Wild ‘Vietgone’ returns for San Jose race

Opera theater

There’s a lot to see and hear on the Bay Area stages this weekend. Here is a partial overview.

On stage: ‘Vietgone’, Marsh Solo Fest, ‘Asylum’

Here are three shows theatergoers should check out.

“Vietgon”: If you think of a play about Vietnamese refugees trying to make it in 1970s America, you think of another Vietnamese refugee in a different play. “Vietgone,” Qui Nguyen’s creative hip-hop romantic comedy, is full of sharp, bawdy humor and pointed observations on American politics and culture. The play, which came to San Francisco in 2018, is enjoying a revival at the City Lights Theater in San Jose, directed by Jeffrey Lo.

Details: Until April 24; City Lights Theater, San Jose; proof of vaccination required and wearing a mask compulsory in the theater; $23-25; cltc.org.

Marsh goes global: The Marsh performance space, which has remained incredibly active with streaming content during the dark days when the pandemic interrupted live shows, offers its second all-digital MarshStream International Solo Fest, a series of virtual performances from around the world. The more than 30 live-streamed performances cover a wide range of topics, organizers say, including “motherhood, communist spies, donuts, pandemic surgical mask supply shortages, meditation, YouTube thrills, Church of Scientology and triathlons, plus personal stories from India, Copenhagen, Iraq, South Korea and more.

Details: March 25-27; all shows are free but reservations are required and donations are required; themarsh.org.

“Escape the Asylum”: Don’t let the title scare you away. This production from Berkeley’s Central Works stage company is a sequel of sorts to its 2019 hit “The Victorian Ladies Detective Collective,” a sharp feminist comedy about a trio of London sleuths. The new show, also written by Patricia Milton, finds the trio investigating why a famous explorer was committed to a mental hospital by her husband.

Details: Until April 17; the Berkeley City Club; proof of vaccination required and wearing a mask compulsory in the theater; $22 to $40; centralworks.org.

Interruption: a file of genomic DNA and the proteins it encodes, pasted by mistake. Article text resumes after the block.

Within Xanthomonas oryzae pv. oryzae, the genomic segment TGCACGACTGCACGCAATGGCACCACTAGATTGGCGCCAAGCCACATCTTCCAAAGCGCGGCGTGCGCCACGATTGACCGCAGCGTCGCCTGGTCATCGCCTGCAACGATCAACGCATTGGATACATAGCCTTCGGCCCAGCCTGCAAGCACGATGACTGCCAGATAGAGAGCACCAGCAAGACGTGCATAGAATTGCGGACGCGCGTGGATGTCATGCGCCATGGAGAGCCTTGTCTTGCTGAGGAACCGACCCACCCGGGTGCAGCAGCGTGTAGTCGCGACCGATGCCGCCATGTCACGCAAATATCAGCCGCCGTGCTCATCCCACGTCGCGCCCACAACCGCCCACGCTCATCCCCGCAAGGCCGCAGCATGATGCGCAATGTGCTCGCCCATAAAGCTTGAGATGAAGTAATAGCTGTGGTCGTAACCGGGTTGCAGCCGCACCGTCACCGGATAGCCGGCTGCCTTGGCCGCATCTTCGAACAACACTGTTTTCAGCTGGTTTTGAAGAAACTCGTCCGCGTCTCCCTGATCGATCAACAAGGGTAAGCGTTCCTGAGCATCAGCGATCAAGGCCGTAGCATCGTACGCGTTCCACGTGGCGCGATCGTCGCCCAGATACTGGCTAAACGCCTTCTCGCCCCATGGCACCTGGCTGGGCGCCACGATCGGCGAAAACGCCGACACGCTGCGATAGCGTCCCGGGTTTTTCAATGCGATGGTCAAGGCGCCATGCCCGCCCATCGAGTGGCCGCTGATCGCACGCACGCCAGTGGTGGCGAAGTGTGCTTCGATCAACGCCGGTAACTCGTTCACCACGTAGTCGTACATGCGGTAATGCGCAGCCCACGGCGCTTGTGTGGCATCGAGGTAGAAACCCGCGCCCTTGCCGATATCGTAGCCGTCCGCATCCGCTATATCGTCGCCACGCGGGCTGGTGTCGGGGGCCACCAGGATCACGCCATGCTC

— Randy McMullen, staff member

The 1970 Alice Neel portrait ‘Jackie Curtis and Ritta Redd’ of the New York performer, writer and artist and associate of Andy Warhol Curtis (right) and his companion Redd, is on display at the de Young Museum. (Estate of Alice Neel/Cleveland Museum of Art/San Francisco Fine Arts Museums).

“People First” at de Young

“I paint to try to reveal the struggle, the tragedy and the joy of living,” Alice Neel told an interviewer when she was 50 years into her career as an artist. She didn’t slow down, or waver, from her radical realistic portrayals.

“People come first,” she said.

This is the theme and title of a traveling retrospective of paintings, drawings and watercolors organized by the Metropolitan Museum of Art in New York, now at the de Young Museum. It covers six decades of Neel’s life and vividly displays what the museum director calls his “uncompromising humanism”.

Neel (1900-1984) was born in Pennsylvania, attended art school in Philadelphia, and later moved to New York. The city and its inhabitants were his subjects. A lifelong social activist, she painted her Spanish Harlem neighbors, a door-to-door salesman who was a Holocaust survivor, and cross-dressing artists in Andy Warhol’s circle. Plus friends, family and lovers – sometimes in the form of full-length nudes.

Known for her compulsive honesty, Neel did not paint portraits to flatter her subjects. And like the artist, many of his subjects seem provocative. At the opening of the exhibit in New York, a reviewer said that the people Neel portrayed would “dare to love them”.

Details: “Alice Neel: People Come First” through July 10 at the de Young Museum, San Francisco; hours are 9:30 a.m. to 5:15 p.m. Tuesday through Sunday; $13 to $28; fromyoungmuseum.org.

— Robert Taylor, correspondent

Make ‘Happy’ with Pocket Opera

Pocket Opera, the charming and cheerful little chamber opera company from San Francisco, gets very light and frothy for its season opener this Sunday afternoon at the Berkeley Hillside Club. “The Merry Widow”, the 1905 Viennese operetta that brought composer Franz Lehar both fame and fortune, revolves around the fabulously wealthy Anna Glawari of Paris, recently bereft of a husband and the object of amorous attentions from almost every guy around.

The Pocket Opera production, performed, as always, in late founder Donald Pippin’s witty English translation with a small chamber ensemble, stars Jennifer Ashworth in the title role and Orson Van Gay II as his recurring love, Count Danilo. Expect some heady waltz music in this one, folks.

Details: 2 p.m. March 27, Hillside Club, 2286 Cedar St., Berkeley; 2:30 p.m. April 3 at the Mountain View Center for the Performing Arts, 2 p.m. April 10 at the Legion of Honor Museum, San Francisco; $25 to $69; www.pocketera.org.

– Bay Area News Foundation